Trump tax reform hits US expat business owners hard

Monte Silver Photo: Herbert Bisko

While Trump and the US congress focused on multinational corporations, they didn't notice that US expats were subject to the same penalty, says US tax attorney Monte Silver.

One of the major provisions of the US Tax Reform forced large US companies like Apple and Google to pay a sizable tax on profits they held outside the US in their foreign subsidiaries (called CFC -controlled foreign corporations). Under the reform, all profits of these CFCs that accumulated between 1986 through December 31, 2017 are treated as income to their US parent company (Apple and Google, for example) and taxed at 15.5% for profits held in cash form, and 8% for profits held in non-cash form.

This new law has major unintended consequences for American expats (US citizens or Green Card holders) living outside the US who own or have interests in companies incorporated outside the US. Why? The US reform treats such individuals exactly the same way as it treats large US corporations. Therefore, if an American expat owns at least 10% of a foreign corporation, and over 50% of that foreign corporation is owned by Americans, that corporation is a CFC for purposes of the tax. Accordingly, the individual US expat will pay the same tax as Apple on accumulated profits.

This unintended consequence of the repatriation tax is particularly harmful to US expats. American expats around the world conduct their business through companies in their countries of residence. For expats, working through an Israeli corporation has several tax benefits, such as lawfully avoiding having to pay US social security on business profits. To clarify, an expat living in Israel pays social security on wages in Israel. Why should the expat pay social security twice, especially where (i) there is no Social Security tax treaty to avoid double taxation, and (2) the expat does not want US social security benefits?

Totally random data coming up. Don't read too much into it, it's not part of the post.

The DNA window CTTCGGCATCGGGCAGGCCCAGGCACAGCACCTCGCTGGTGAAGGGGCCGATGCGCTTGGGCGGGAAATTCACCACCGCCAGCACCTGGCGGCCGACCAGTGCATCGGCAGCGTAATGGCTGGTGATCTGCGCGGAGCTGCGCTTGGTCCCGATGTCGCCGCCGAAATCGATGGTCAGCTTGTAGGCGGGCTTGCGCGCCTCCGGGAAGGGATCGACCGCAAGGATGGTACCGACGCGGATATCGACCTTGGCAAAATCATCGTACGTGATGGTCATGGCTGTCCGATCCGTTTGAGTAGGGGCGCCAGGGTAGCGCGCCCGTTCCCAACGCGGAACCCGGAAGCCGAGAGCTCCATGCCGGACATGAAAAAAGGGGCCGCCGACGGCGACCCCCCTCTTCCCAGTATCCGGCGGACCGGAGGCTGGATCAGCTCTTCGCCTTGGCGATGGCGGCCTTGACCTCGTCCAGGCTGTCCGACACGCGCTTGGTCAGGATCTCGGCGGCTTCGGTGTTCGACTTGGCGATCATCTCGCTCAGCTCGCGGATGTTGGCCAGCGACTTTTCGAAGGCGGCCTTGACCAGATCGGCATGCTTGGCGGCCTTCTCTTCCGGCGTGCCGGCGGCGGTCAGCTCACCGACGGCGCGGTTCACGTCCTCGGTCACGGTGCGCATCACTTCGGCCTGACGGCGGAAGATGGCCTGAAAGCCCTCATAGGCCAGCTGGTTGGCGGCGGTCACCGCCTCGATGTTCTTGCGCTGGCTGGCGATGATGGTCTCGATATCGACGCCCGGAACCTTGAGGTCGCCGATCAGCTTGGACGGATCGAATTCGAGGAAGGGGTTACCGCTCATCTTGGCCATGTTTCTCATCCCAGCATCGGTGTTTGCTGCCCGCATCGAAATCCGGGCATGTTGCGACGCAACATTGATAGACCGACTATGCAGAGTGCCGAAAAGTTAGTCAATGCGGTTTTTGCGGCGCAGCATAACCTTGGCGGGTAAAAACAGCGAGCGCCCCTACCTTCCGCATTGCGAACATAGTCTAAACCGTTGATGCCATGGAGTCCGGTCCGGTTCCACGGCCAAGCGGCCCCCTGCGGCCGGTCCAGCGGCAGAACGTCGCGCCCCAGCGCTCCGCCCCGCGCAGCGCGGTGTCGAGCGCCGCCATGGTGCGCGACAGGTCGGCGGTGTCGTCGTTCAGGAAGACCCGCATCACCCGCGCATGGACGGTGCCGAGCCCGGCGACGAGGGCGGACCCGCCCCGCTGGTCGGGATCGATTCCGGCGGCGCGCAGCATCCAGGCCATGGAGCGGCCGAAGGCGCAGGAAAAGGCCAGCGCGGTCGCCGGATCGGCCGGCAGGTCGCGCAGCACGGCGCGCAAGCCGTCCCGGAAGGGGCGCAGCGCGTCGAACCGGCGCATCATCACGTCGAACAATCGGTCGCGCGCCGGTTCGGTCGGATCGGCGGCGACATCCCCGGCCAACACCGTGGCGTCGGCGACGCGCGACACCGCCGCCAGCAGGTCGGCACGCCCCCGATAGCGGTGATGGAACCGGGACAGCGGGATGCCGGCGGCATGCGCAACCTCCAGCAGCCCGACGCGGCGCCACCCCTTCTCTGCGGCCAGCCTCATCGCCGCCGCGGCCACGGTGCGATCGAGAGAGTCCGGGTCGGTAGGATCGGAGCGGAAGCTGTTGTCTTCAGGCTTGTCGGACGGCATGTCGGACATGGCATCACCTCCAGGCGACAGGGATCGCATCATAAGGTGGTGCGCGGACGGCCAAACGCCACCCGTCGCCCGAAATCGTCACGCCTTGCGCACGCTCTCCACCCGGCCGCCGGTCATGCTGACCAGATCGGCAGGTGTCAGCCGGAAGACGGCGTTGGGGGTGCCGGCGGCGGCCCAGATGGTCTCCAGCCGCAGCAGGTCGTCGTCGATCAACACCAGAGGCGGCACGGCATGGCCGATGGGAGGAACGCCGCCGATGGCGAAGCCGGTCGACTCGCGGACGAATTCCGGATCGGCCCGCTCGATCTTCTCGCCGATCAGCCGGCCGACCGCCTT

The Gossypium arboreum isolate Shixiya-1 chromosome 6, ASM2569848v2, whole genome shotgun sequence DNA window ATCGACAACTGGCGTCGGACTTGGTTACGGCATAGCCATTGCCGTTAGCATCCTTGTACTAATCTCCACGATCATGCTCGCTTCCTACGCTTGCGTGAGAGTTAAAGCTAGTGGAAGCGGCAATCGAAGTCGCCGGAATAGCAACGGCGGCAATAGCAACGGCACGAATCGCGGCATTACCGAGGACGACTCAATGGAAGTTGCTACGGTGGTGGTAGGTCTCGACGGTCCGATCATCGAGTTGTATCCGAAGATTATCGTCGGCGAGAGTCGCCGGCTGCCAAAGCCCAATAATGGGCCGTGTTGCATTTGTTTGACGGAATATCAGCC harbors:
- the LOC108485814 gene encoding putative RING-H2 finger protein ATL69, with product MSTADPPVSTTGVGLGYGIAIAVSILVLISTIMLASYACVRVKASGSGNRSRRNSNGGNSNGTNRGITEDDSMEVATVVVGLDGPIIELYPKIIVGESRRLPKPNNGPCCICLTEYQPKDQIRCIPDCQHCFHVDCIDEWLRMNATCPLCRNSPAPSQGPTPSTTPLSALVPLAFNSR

While Trump and the US congress were focusing on multinational corporations, they simply did not notice that US expats were subject to the same penalty. This provision does not only impact the super wealthy. No matter what the size of the Israeli company, its accumulated profits are subject to a huge 15% tax.

It is doubtful that this repatriation tax, payable to the US starting 31 December 2017, will be entitled to tax credit in Israel, where the expat lives. Or alternatively, will the expat be able to avoid the US tax by having the Israeli company distribute a post-2017 dividend, paying personal income tax on the distribution in Israel, and then seeking a foreign tax credit against this new US tax? The Trump reform puts significant limits on such credits. This opens the very real possibility that despite tax treaties, expats will effectively pay tax twice on this money - to the US now, and later to the country of residence when the CFC distributes dividends.

To find a solution to this mess required serious tax analysis. In parallel, the author and other people and organizations around are exploring tax advocacy to change this unintended consequence.

Monte Silver is a US tax attorney and Senior Counsel at the Israeli law firm of Eitan Mehulal Sadot. He previously worked at the IRS estate & gift tax division and the US Tax Court

Published by Globes [online], Israel business news - www.globes-online.com - on February 13, 2018

© Copyright of Globes Publisher Itonut (1983) Ltd. 2018

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Monte Silver Photo: Herbert Bisko
Monte Silver Photo: Herbert Bisko
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